Chwee Neo’s addiction to cherki was also an indirect cause of her death. She made newspaper headlines on 3 July 1957 when the taxi that she was travelling on dived into a swamp due to bad rainy weather. It killed her. This was what was reported – “DEREK MOLLEY OF THE ROYAL NAVY DIVES INTO SWAMP-WOMAN, 82, DIES AN 82-year-old woman, Tan Chwee Neo, died after this car plunged into a swamp at the 12/2 milestone Sembawang Road Singapore, yesterday. Seven other people were also in the car.”

In memory of the late Mdm. Tan Chwee Neo, the gentle matriarch.  

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On the brighter side, Chwee Neo was known to be a doting grandmother who would buy kuehs for her grandchildren each time she comes home during her winning streaks. My father remembers this clearly as he was always the first to raid whatever bundle of goodies his grandmother carried home. Chwee Neo was also very fond of parties, albeit shy when guests of her grandchildren arrived. This was in the 1950s. She would peer from behind the curtains watching her grandchildren dancing and quietly enjoyed herself… My auntie caught her one day and drew back the curtain and shouted “mama come out and join us!” Everyone laughed. You can imagine how embarrassed Chwee Neo was! She smiled and scurried off to hide.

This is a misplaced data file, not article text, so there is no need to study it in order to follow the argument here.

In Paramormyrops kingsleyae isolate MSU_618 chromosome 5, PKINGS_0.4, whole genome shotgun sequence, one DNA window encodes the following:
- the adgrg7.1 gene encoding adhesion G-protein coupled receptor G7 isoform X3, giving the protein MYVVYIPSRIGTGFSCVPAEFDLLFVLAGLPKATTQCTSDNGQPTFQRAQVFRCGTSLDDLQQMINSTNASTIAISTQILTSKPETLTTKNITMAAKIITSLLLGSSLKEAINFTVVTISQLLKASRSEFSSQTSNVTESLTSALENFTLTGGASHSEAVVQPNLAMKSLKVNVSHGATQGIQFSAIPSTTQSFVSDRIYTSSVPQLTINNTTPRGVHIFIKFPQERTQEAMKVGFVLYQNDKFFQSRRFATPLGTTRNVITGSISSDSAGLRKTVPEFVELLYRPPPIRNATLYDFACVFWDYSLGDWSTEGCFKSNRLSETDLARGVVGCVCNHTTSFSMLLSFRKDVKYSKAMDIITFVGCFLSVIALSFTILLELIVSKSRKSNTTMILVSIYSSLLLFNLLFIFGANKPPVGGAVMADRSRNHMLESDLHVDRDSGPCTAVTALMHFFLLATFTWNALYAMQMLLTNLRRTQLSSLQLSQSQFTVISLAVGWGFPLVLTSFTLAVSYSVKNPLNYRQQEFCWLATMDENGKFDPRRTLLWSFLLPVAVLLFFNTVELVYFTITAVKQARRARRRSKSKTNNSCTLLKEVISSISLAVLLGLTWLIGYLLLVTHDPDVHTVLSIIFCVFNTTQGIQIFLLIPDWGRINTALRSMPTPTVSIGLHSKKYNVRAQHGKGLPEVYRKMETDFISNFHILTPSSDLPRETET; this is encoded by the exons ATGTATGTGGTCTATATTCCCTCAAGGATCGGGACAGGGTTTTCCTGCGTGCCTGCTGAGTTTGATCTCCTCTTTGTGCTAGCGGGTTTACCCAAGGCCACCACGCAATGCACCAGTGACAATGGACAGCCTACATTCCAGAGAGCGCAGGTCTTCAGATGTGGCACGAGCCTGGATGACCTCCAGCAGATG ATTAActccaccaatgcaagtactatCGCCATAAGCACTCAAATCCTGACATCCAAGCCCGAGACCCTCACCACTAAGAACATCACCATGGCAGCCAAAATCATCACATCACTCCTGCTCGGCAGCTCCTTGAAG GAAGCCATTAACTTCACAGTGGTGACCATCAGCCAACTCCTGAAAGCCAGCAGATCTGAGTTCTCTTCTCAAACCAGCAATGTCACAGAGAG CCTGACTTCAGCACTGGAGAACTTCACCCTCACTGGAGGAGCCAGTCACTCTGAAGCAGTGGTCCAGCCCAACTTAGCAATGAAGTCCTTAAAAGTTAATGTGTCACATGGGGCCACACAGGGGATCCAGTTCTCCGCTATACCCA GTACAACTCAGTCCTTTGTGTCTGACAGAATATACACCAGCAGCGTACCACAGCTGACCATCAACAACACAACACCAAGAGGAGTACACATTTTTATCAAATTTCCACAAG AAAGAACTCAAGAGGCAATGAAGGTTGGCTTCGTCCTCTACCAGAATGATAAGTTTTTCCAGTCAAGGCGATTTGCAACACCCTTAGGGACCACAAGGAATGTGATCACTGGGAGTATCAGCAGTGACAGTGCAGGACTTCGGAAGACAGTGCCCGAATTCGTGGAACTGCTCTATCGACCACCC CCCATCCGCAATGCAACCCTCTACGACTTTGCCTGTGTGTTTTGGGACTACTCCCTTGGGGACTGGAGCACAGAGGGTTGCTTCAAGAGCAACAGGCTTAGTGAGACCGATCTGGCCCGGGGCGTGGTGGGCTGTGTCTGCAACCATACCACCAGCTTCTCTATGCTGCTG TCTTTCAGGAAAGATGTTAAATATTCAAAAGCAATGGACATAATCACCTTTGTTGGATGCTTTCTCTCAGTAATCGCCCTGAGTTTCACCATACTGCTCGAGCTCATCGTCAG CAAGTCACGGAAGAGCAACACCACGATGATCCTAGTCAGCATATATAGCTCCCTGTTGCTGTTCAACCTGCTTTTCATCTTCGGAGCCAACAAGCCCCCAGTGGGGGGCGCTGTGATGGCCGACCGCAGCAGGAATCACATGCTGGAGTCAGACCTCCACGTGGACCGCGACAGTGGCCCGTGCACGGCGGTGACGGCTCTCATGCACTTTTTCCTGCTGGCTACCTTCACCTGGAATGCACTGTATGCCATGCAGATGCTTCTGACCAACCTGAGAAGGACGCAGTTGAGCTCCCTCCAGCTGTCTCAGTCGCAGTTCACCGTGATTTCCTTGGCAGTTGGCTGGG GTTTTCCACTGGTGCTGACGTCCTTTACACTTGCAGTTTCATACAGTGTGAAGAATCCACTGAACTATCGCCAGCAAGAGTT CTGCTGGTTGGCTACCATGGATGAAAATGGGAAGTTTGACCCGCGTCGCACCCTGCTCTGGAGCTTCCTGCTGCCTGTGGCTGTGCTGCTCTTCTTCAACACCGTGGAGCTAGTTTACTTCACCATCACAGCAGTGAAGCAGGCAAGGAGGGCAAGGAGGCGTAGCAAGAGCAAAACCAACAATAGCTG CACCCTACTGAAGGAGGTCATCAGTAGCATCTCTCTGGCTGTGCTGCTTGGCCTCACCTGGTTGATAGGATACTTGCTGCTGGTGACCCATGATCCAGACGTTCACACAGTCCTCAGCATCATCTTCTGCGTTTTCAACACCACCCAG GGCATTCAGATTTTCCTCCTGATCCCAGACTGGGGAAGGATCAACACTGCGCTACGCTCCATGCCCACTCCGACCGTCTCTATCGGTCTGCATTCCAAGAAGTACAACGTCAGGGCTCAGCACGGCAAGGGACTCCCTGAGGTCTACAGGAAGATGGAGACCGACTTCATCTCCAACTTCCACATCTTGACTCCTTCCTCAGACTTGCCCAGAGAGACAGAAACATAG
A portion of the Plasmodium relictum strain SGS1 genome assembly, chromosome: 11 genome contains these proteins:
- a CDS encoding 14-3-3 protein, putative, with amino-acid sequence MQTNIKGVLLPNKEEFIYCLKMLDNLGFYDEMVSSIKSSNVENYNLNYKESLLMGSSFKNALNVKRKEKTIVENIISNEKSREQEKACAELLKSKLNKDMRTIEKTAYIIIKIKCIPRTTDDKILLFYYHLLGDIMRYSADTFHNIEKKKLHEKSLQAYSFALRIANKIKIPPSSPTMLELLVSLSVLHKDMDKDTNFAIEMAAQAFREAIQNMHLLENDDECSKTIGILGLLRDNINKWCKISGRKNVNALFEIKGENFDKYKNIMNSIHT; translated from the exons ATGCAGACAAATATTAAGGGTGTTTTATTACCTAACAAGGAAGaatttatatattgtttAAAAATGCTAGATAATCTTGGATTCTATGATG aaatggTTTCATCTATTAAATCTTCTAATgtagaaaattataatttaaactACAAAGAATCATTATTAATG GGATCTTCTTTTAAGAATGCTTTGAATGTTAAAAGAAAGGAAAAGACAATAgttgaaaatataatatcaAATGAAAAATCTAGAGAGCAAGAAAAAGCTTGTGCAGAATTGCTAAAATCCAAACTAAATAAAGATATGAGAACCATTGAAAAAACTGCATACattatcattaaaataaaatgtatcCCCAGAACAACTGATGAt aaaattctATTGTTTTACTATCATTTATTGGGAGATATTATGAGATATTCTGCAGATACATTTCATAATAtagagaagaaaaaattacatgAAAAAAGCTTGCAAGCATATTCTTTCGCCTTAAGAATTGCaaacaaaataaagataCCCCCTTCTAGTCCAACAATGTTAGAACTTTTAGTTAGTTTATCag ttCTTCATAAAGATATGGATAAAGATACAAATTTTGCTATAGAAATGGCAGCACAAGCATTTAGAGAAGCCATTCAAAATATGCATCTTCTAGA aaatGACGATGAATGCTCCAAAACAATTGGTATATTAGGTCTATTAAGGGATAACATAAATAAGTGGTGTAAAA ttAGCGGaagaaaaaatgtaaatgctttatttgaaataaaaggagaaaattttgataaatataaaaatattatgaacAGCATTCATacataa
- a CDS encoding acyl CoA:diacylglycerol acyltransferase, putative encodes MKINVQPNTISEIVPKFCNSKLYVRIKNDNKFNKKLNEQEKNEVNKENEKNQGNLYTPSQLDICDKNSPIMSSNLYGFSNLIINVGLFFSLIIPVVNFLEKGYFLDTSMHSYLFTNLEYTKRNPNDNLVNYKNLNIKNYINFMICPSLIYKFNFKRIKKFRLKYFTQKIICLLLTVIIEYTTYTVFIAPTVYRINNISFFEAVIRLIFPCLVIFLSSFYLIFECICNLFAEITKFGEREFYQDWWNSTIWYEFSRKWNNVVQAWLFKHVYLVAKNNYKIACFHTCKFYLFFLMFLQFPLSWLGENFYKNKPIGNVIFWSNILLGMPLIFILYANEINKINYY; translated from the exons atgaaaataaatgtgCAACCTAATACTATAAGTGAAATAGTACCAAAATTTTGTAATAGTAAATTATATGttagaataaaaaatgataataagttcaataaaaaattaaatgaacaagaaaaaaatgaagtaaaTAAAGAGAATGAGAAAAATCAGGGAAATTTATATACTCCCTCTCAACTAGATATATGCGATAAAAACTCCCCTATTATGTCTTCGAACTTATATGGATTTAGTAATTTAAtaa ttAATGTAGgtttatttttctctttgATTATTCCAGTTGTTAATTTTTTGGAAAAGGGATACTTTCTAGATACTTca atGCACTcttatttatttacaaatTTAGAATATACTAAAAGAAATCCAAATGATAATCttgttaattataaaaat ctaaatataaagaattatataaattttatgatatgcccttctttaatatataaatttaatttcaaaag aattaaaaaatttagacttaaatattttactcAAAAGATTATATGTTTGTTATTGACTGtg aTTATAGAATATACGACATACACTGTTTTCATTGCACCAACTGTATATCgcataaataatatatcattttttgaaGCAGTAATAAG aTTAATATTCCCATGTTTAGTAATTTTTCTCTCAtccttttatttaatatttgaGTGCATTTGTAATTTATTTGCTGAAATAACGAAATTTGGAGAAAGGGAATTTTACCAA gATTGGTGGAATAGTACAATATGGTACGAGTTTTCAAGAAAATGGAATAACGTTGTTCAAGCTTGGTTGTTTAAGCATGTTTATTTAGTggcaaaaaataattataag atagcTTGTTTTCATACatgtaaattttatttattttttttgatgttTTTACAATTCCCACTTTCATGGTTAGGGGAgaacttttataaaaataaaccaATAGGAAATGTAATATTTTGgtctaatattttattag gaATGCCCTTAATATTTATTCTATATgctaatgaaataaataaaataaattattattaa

Her kind heart was etched in my grandmother’s memory as she recalled her mother bringing home a Chinese beggar one day.

This was in their SIT flat in Bendemeer Road in 1950s. She had seen the beggar trembling in hunger squatting beside the staircase downstairs on her way home.

She felt sympathetic and brought him home to cook a meal for him. Her family members were of course against her bringing stranger home. But her actions spoke a whole lot about her character…I may have also inherited her gentle traits… Who knows?

Mdm Tan Chwee Neo (Great grandmother of Norman Cho)

The late Mdm Tan Chwee Neo posing at home in a casual baju panjang

This is Norman’s second contribution to this site, many thanks! Read about how he ‘re-discovered’ a photograph of his paternal ancestors here. Read his articles on the official Bukit Brown cemetery heritage website which provide answers and insights pertaining to  tracing your ancestors, Peranakans in mourningPantuns and Bangsawan in Singapore.